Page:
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May 29, 2020 Beyond The Dash

May 2020: Our 5 Favorite Obituaries

A monthly roundup of inspirational obituaries honoring regular Joes and Janes

May 2020: Our 5 Favorite Obituaries
These life stories published in May 2020 tell the stories of regular folks who made a big difference in their communities. (Unsplash/Bruce Mars)

Approximately 4.5 million people die each month globally. Of those, thousands are memorialized in written tributes. Whether the family publishes in the newspaper, online, or in a more private manner, these stories make up our collective history. 

This year, Beyond the Dash is curating a monthly selection of obituaries each month to highlight special life stories. In no particular order, here are some of our favorite life stories from the month of May.

1. Michael Records

According to Michael Records' Cumberland Times-News obituary, his tragic death was the result "of eating a fresh, green vegetable for the first time in his 75 years. To the best understanding of medical personnel, his heart was unable to withstand the sudden shocking presence of concentrated vitamins, nutrients, and antioxidants." 

No doubt, Michael leaves behind loved ones who share his unique sense of humor and "sarcastic wit." His obituary keeps the remembering of his life story lighthearted and fun, while detailing his love of family and "often unwarranted optimism." His heartfelt obituary perfectly captures his personality and accomplishments, making it one of our favorite obituaries of the month.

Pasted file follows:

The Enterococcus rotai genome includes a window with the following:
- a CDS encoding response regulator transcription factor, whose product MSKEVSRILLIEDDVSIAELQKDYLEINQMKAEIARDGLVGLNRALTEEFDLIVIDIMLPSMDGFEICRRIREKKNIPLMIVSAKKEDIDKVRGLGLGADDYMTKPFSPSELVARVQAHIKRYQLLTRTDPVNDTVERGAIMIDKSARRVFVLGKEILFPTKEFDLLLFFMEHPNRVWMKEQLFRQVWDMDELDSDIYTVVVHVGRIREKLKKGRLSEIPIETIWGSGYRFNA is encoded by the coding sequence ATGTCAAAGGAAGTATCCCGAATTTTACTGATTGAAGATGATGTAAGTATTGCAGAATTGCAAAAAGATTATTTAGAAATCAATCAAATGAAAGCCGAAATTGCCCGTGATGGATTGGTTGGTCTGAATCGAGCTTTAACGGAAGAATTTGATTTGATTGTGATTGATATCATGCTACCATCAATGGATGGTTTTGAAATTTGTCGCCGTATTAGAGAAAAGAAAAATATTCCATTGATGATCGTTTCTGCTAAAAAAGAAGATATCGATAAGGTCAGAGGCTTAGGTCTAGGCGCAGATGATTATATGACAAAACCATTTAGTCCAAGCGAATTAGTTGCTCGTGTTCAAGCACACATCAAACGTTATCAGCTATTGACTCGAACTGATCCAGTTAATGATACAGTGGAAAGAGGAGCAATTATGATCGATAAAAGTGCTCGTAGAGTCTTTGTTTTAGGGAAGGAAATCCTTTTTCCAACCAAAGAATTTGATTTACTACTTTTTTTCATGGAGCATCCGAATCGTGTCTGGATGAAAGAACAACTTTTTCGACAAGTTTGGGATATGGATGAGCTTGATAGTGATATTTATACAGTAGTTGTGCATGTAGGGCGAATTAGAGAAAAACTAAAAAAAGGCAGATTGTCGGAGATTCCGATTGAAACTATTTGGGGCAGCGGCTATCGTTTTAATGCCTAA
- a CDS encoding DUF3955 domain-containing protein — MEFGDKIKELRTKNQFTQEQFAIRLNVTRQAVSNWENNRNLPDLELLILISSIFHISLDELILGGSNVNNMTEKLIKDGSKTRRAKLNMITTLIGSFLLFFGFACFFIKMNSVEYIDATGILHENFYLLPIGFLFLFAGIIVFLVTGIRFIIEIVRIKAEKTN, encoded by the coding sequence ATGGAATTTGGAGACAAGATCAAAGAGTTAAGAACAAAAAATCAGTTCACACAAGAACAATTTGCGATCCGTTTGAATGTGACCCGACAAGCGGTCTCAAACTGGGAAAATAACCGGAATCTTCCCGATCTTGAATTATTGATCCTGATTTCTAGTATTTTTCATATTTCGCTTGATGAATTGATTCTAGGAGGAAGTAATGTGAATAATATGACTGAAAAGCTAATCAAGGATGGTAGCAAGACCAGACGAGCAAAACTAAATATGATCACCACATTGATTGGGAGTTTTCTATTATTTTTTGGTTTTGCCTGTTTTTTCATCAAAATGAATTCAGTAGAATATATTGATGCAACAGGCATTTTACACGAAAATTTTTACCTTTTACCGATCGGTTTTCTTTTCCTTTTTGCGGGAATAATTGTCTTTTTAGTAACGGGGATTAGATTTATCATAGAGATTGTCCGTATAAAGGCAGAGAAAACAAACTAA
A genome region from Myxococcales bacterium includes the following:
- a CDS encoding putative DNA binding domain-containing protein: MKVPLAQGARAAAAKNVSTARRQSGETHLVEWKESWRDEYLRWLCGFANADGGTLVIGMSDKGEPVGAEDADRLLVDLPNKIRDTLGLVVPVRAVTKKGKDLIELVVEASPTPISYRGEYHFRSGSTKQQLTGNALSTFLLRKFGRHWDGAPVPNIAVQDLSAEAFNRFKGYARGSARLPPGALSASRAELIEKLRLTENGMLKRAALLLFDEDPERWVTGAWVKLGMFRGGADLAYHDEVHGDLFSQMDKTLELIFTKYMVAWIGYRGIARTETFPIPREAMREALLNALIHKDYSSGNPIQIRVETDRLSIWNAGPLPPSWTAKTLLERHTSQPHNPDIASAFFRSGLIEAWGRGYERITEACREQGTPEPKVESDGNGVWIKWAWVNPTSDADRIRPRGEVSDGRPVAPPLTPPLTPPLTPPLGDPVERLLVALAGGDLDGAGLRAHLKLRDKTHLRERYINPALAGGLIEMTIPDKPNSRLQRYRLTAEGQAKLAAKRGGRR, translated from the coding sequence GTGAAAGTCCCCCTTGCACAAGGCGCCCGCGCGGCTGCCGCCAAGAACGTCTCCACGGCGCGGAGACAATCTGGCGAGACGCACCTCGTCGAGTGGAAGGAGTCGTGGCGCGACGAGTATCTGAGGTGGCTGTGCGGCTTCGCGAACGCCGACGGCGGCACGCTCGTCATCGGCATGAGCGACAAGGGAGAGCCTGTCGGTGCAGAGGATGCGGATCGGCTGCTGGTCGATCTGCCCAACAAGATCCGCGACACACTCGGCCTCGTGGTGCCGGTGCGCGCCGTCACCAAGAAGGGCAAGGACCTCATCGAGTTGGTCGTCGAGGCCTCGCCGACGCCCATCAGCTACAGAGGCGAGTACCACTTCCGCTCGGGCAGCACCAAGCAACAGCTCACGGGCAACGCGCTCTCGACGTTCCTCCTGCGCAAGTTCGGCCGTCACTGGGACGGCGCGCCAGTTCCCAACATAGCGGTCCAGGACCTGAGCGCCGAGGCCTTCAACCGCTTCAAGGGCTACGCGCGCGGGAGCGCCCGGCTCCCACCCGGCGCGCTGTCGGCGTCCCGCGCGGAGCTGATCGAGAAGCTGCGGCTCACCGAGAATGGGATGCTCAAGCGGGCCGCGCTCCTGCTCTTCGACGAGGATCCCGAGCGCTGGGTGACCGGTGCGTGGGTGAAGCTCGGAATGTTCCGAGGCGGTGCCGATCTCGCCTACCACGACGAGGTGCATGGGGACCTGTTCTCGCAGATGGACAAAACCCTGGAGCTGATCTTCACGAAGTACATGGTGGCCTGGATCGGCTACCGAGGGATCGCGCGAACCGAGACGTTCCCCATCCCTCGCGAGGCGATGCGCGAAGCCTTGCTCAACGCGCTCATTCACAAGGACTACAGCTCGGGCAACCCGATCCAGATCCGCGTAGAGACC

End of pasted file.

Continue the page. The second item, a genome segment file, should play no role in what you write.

There's more to this story. Read Michael Records' full life story here.

2. Dorothy Collins

Stylish and bold, Dorothy Collins's obituary describes her as "a pioneer woman with the style and grace of Coco Chanel, a very private person who loved talking to strangers." Her obituary photo reflects the creative, striking woman behind the life story.

She was a woman of many accomplishments, from "managing the CN Tower's Gift shop" to leading "the CandyStripers of Lions Gate Hospital." Dorothy is also remembered as being a skilled artist, using her creative talents to make dolls, design costumes and sketch the streets of San Francisco. Her obituary paints the portrait of a well-rounded and beloved lady. 

Read more about Dorothy's life, and see her stylish obituary photo, here.

3. J. David Garmaise

"Activist and a writer, an analyst and a critic", J. David Garmaise passed away "following a determined battle with liver cancer." However, his life story lives on in the Ottawa Citizen published by his family on May 9, 2020. 

"David was an activist and a writer, an analyst and a critic. He was at the forefront of the gay liberation movement Ottawa in the 1970s and 80s. A banner flies in downtown Ottawa, his image silhouetted, naming him a Community Hero by Ottawa's Village Legacy Project."

His life's work is documented in his obituary, cementing his place in LGBTQ history as an icon and an activist. Described as "quirky, fun-loving, old-fashioned", David is also remembered for his "dry wit, and the ability to laugh at himself."